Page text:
Brief

HIPAA settlement highlights issue of outdated business associate agreements

Dive Brief:

  • Care New England Health System (CNE) will be paying $400,000 and implementing a corrective action plan to address potential HIPPA violations, on behalf of the subsidiary affiliated covered entities under its ownership or control, HHS announced Friday.
  • The issue stems from the loss of unencrypted data from one of CNE's covered entities, Woman & Infants Hospital of Rhode Island (WIH). The pair had been using a business associate agreement that dated from 2005 and did not include the revisions required under the HIPAA Omnibus Final Rule.
  • CNE provides corporate support for numerous hospitals and healthcare providers in Massachusetts and Rhode Island, including in finance, human resources, information services, technical support, insurance, compliance, and administrative functions, HHS said.

Dive Insight:

The case highlights the need for entities to review and revise their business associate agreements to ensure they are in compliance with the requirements of the Omnibus Final Rule, said Jocelyn Samuels, director of HHS' Office for Civil Rights (OCR).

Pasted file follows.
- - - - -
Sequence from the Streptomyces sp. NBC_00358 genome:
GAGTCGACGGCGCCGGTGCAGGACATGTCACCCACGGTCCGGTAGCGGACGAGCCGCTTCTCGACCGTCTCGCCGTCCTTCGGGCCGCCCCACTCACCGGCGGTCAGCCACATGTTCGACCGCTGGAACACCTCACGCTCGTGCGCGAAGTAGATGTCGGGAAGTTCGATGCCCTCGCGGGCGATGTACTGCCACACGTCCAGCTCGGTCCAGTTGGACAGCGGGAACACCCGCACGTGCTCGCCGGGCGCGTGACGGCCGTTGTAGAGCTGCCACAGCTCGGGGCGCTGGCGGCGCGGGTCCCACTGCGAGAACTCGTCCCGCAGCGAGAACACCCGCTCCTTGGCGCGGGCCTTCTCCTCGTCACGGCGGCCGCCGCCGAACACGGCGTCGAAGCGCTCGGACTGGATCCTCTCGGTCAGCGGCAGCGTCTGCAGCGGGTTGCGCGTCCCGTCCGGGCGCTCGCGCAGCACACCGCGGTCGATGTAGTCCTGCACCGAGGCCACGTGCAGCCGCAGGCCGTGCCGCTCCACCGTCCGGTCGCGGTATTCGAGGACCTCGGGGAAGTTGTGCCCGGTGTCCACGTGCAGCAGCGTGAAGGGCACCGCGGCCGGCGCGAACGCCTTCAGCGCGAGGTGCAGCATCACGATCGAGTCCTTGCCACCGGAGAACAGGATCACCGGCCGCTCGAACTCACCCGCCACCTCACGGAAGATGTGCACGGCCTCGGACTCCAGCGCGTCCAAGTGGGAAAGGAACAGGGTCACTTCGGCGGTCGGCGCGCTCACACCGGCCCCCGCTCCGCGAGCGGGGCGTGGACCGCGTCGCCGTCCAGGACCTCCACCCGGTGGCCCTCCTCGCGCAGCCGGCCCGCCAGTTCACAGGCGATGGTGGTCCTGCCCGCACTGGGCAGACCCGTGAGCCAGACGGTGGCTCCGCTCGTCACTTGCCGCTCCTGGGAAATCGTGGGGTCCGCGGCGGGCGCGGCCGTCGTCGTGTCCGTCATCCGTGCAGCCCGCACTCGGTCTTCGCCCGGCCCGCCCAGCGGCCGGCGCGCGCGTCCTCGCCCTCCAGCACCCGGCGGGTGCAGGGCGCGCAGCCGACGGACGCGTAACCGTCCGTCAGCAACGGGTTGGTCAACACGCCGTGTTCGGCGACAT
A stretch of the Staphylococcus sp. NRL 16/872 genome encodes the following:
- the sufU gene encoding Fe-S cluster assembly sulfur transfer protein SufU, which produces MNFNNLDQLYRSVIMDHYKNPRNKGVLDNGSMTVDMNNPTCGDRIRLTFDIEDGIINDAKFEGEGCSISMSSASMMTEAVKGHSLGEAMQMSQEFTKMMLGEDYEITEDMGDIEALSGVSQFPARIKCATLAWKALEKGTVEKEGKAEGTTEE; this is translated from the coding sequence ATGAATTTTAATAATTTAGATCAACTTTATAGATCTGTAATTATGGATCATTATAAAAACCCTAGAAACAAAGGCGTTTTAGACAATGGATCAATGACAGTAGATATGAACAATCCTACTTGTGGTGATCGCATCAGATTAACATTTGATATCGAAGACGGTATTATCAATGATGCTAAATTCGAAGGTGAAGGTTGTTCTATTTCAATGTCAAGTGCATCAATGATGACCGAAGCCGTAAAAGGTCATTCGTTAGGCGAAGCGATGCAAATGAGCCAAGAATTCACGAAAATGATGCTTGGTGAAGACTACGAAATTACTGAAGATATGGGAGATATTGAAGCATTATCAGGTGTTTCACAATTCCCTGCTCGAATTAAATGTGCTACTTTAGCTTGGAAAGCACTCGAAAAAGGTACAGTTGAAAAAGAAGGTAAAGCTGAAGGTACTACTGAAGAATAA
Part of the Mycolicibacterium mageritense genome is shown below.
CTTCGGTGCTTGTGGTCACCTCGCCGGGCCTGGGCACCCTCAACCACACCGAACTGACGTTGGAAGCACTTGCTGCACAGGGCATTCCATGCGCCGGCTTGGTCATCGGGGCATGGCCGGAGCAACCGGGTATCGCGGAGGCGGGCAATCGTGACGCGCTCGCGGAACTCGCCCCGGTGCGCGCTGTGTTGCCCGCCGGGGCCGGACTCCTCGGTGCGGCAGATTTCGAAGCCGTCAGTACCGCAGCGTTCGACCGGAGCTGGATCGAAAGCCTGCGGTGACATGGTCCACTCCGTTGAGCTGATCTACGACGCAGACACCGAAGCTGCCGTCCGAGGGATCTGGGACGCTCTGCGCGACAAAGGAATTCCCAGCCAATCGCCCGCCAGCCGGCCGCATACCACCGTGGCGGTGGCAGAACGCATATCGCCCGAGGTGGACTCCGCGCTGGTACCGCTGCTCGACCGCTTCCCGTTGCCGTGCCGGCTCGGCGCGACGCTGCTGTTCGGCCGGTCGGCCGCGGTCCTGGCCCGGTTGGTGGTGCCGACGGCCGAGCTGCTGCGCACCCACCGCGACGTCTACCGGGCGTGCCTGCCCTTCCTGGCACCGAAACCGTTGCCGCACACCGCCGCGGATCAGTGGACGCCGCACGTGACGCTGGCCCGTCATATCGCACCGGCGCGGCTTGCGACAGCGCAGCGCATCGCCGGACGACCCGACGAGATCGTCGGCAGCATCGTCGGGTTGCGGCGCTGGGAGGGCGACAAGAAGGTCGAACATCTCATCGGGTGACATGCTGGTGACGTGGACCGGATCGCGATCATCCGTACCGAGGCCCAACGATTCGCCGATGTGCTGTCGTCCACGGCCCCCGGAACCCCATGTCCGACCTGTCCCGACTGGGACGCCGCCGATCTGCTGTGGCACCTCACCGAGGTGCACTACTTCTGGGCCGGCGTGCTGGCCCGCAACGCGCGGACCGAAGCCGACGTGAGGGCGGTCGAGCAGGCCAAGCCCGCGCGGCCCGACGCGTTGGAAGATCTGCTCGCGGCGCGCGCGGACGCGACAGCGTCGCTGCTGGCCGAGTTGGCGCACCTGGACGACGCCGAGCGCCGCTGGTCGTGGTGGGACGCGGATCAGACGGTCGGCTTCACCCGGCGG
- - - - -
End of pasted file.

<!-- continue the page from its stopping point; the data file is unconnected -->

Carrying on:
This particular violation was revealed when WIH notified the OCR in 2012 that it had lost unencrypted backup tapes that included ultrasound studies from about 14,000 patients along with names, birth dates, exam dates, physician names, and Social Security Numbers.

In their agreement, CNE provided WIH services including technical support and information security. The agreement wasn't updated from 2005 until 2015 as a result of OCR's investigation.

The deadline for updating HIPPA business associate agreements was September 2014.

The OCR's investigation concluded that from Sept. 23, 2014 until Aug. 28, 2015, WIH had disclosed protected health information (PHI) to CNE without obtaining "satisfactory assurances" that it would safeguard the data as required under HIPAA.  

WIH already agreed to a $150,000 settlement with the Massachusetts Attorney General’s Office in 2014, and the OCR determined the violations have been addressed.

The pair are not the only ones to face scrutiny over the matter of business associate agreements. Oregon Health & Science University (OHSU) notably agreed to settle potential HIPAA violations recently for $2.7 million over issues that included a lack of a business associate agreement before allowing a vendor to store PHI.

Filed Under: Health IT Health Law